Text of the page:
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Wednesday, December 18, 2013

NY Times: Tax-Exempt Hospitals Face Growing Backlash for Spending Only 7.5% of Income on Charity Care

HospitalNew York Times:  Benefits Questioned in Tax Breaks for Nonprofit Hospitals, by Elisabeth Rosenthal:

The billions of dollars in tax breaks granted to the nation’s nonprofit hospitals are being challenged by regulators and politicians as cities still reeling from the recession watch cash-rich medical centers expand.

Hospitals, among the largest landowners in many communities, are often designated as nonprofits, allowing them to benefit from state and federal tax breaks for providing “charity care and community benefit.” The exemptions collectively amount to more than $12 billion annually, health economists say.

Now, provisions of the Affordable Care Act, along with Internal Revenue Service reporting requirements imposed in recent years, are revealing how much medical centers give back to their communities. And many health experts have found them wanting.

“You should get close to the value of tax exemption in community benefit,” said Paula Song, professor of health services organization at Ohio State University. “I think you’ll find most hospitals aren’t providing that.”

A study this year in The New England Journal of Medicine [Provision of Community Benefits by Tax-Exempt U.S. Hospitals] found that hospitals spent an average of 7.5 percent of their operating costs on charity care and community benefit, based on filings the IRS has required only since 2009. Some spent under 1 percent and others about 20 percent.

What’s more, the IRS allows hospitals to use broad definitions of community service, including the value of traditional charity — care dispensed free or at a discount to those who cannot pay — and the money hospitals calculate they lose because Medicaid reimburses them less than their costs. Hospitals can also take credit for hosting health fairs, operating some research labs and “donating” their executives’ time to serve on local community boards.

“Nonprofit hospitals may have been founded on the basis of community need but that doesn’t mean they’re not very profitable,” said Gary Young, an author of the New England Journal of Medicine article and a professor at Northeastern University. “Towns are hurting and they see this affluent institution in their midst on lots of land and say, ‘Hey, cough up some money.” ...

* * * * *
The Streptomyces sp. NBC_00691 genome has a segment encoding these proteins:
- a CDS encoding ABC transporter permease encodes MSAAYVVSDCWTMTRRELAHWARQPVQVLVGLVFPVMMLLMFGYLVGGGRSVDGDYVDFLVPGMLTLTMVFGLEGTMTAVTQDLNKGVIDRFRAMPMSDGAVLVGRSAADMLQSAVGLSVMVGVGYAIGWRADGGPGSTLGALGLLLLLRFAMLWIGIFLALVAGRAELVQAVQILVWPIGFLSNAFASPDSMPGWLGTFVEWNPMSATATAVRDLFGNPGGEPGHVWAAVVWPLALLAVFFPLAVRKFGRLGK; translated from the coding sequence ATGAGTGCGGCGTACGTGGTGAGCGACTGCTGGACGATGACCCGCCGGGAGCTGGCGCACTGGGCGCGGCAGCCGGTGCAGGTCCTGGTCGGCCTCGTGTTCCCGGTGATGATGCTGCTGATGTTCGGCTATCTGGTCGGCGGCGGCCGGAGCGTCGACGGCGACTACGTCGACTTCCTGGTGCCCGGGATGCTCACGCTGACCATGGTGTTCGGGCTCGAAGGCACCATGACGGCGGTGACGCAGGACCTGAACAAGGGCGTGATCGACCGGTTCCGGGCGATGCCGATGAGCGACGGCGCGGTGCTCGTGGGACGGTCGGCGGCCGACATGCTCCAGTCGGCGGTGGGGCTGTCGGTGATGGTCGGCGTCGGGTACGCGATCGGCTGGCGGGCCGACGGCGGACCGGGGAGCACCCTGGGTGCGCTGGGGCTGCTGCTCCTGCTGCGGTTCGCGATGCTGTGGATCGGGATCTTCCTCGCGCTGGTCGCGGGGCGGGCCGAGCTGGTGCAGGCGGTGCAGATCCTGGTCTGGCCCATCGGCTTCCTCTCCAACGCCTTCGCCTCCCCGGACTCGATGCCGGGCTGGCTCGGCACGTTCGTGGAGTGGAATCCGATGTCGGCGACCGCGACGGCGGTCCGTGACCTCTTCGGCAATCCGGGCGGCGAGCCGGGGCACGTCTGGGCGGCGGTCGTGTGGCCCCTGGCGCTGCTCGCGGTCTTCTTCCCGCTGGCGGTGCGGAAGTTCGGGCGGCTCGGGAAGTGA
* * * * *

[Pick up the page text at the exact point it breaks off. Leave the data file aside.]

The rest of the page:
The federal government has not specified the amount of benefit a hospital should provide to be exempt from federal taxes, though their status will now be subject to review every three years under the new health care law. But states and cities are already poised to make demands, said John D. Colombo, a professor of tax law at the University of Illinois Urbana-Champaign. ... “The standard nonprofit hospital doesn’t act like a charity any more than Microsoft does — they also give some stuff away for free,” Professor Colombo said. “Hospitals’ primary purpose is to deliver high quality health care for a fee, and they’re good at that. But don’t try to tell me that’s charity. They price like a business. They make acquisitions like a business. They are businesses.” ...

Many tax experts say that, at the very least, more stringent reporting standards are needed to ensure that tax-exempt hospitals fulfill their mandate.

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Comments

It is actually worse than it looks. The hospitals establish the cost of charitable care that they provide by their "charge master" pricing. The charge master is the "retail" price of hospital services that they provide discounts from for the insurance companies, medicare, and medicaid.

In other, words, if a charitable patient has a hip replacement, and the charge master says that it costs $100,000, that is how much the claim in charitable care. Even if no insured non-charitable patient is charged more than $60,000, a medicare patient is charged $50,000 and medicaid only pays $40,000.

The truth of the matter is that hospitals are big businesses and they should be taxed as such.

Posted by: Walter Sobchak | Dec 18, 2013 2:19:36 PM

There are no shareholders accruing profits, so it counts as a nonprofit. Any tax levied will fall on managers, doctors, nurses, and of course patients, since there are no shareholders to absorb the incidence.

It might also inhibit the growth of hospitals in areas of high property value, as the tenants will have to suffer expensive property taxes.

Posted by: nl7 | Dec 19, 2013 12:15:14 PM